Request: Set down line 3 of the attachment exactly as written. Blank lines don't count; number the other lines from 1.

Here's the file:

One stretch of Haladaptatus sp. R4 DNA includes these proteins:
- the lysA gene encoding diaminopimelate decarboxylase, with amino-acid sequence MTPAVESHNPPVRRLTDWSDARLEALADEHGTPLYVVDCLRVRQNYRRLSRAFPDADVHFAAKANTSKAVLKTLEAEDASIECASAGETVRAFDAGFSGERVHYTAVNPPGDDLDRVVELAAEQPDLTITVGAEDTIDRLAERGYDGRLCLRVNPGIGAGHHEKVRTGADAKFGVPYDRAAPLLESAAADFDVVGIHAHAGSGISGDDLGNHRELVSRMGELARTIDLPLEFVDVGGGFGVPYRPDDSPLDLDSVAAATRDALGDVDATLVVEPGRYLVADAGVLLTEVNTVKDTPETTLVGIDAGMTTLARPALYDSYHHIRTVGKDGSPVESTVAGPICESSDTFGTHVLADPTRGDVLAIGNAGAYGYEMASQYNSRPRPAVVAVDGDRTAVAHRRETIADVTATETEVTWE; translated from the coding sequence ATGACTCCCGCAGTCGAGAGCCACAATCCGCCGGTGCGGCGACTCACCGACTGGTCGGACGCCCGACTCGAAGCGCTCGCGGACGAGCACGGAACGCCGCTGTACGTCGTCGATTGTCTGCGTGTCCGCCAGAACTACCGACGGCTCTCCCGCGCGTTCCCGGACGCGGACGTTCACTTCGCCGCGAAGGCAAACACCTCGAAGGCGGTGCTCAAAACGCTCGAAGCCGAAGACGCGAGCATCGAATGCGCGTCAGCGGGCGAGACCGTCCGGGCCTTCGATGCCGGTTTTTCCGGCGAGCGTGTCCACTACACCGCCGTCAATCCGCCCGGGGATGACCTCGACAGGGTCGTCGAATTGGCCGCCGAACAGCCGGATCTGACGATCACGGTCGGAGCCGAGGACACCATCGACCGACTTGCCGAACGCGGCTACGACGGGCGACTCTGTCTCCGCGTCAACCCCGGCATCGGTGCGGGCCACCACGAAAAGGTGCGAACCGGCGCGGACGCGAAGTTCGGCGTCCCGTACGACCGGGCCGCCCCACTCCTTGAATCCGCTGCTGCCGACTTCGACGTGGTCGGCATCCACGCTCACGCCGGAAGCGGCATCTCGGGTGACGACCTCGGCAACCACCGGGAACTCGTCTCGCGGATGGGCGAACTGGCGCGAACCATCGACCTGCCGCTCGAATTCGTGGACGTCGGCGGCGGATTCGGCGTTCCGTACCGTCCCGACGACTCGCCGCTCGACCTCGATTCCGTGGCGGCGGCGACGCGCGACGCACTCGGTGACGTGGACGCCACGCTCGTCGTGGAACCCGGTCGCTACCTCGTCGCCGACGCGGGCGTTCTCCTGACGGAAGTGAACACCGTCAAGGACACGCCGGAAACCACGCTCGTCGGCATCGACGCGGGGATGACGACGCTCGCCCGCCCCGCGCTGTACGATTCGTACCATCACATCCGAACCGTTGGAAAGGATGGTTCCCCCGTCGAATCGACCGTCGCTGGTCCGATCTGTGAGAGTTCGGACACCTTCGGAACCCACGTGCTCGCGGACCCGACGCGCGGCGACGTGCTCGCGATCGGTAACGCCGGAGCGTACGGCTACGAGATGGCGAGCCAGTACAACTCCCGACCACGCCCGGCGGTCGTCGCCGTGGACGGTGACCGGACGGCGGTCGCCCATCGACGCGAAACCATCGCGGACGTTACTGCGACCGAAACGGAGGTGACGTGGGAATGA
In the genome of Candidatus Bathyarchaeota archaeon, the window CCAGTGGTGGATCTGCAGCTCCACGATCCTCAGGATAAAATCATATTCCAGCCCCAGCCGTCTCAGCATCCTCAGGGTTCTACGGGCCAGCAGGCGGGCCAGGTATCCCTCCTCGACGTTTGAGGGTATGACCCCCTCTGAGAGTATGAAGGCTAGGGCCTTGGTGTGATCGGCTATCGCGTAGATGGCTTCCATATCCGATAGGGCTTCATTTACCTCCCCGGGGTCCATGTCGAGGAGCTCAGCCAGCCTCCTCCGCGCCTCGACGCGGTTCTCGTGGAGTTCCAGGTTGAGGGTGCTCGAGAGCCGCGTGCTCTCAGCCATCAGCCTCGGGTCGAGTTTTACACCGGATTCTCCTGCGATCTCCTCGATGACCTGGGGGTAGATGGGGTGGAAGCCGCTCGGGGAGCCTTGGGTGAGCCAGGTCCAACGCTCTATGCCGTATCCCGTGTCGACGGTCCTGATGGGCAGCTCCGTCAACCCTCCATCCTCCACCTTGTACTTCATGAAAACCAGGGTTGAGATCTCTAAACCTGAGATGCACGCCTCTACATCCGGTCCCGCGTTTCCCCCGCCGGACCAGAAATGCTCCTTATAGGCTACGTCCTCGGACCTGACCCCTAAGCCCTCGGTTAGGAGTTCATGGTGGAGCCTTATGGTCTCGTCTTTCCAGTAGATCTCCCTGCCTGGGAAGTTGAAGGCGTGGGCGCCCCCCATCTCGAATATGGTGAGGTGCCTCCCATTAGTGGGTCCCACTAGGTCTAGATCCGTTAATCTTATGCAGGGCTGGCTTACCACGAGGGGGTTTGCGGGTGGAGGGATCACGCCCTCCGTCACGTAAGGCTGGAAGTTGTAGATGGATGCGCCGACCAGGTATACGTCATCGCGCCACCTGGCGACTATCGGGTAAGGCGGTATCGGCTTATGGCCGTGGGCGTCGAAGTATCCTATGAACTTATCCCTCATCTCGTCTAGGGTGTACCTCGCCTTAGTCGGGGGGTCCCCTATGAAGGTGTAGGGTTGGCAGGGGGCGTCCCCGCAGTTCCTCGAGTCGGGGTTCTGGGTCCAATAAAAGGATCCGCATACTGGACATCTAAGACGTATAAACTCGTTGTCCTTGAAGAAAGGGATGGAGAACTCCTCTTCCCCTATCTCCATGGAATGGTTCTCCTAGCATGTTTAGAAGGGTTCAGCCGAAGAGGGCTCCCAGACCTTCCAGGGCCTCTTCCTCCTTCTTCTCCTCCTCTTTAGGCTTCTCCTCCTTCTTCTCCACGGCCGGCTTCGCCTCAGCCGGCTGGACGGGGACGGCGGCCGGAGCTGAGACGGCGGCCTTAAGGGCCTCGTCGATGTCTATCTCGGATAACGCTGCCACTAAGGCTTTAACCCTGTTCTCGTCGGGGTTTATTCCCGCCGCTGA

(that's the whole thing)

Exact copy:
In the genome of Candidatus Bathyarchaeota archaeon, the window CCAGTGGTGGATCTGCAGCTCCACGATCCTCAGGATAAAATCATATTCCAGCCCCAGCCGTCTCAGCATCCTCAGGGTTCTACGGGCCAGCAGGCGGGCCAGGTATCCCTCCTCGACGTTTGAGGGTATGACCCCCTCTGAGAGTATGAAGGCTAGGGCCTTGGTGTGATCGGCTATCGCGTAGATGGCTTCCATATCCGATAGGGCTTCATTTACCTCCCCGGGGTCCATGTCGAGGAGCTCAGCCAGCCTCCTCCGCGCCTCGACGCGGTTCTCGTGGAGTTCCAGGTTGAGGGTGCTCGAGAGCCGCGTGCTCTCAGCCATCAGCCTCGGGTCGAGTTTTACACCGGATTCTCCTGCGATCTCCTCGATGACCTGGGGGTAGATGGGGTGGAAGCCGCTCGGGGAGCCTTGGGTGAGCCAGGTCCAACGCTCTATGCCGTATCCCGTGTCGACGGTCCTGATGGGCAGCTCCGTCAACCCTCCATCCTCCACCTTGTACTTCATGAAAACCAGGGTTGAGATCTCTAAACCTGAGATGCACGCCTCTACATCCGGTCCCGCGTTTCCCCCGCCGGACCAGAAATGCTCCTTATAGGCTACGTCCTCGGACCTGACCCCTAAGCCCTCGGTTAGGAGTTCATGGTGGAGCCTTATGGTCTCGTCTTTCCAGTAGATCTCCCTGCCTGGGAAGTTGAAGGCGTGGGCGCCCCCCATCTCGAATATGGTGAGGTGCCTCCCATTAGTGGGTCCCACTAGGTCTAGATCCGTTAATCTTATGCAGGGCTGGCTTACCACGAGGGGGTTTGCGGGTGGAGGGATCACGCCCTCCGTCACGTAAGGCTGGAAGTTGTAGATGGATGCGCCGACCAGGTATACGTCATCGCGCCACCTGGCGACTATCGGGTAAGGCGGTATCGGCTTATGGCCGTGGGCGTCGAAGTATCCTATGAACTTATCCCTCATCTCGTCTAGGGTGTACCTCGCCTTAGTCGGGGGGTCCCCTATGAAGGTGTAGGGTTGGCAGGGGGCGTCCCCGCAGTTCCTCGAGTCGGGGTTCTGGGTCCAATAAAAGGATCCGCATACTGGACATCTAAGACGTATAAACTCGTTGTCCTTGAAGAAAGGGATGGAGAACTCCTCTTCCCCTATCTCCATGGAATGGTTCTCCTAGCATGTTTAGAAGGGTTCAGCCGAAGAGGGCTCCCAGACCTTCCAGGGCCTCTTCCTCCTTCTTCTCCTCCTCTTTAGGCTTCTCCTCCTTCTTCTCCACGGCCGGCTTCGCCTCAGCCGGCTGGACGGGGACGGCGGCCGGAGCTGAGACGGCGGCCTTAAGGGCCTCGTCGATGTCTATCTCGGATAACGCTGCCACTAAGGCTTTAACCCTGTTCTCGTCGGGGTTTATTCCCGCCGCTGA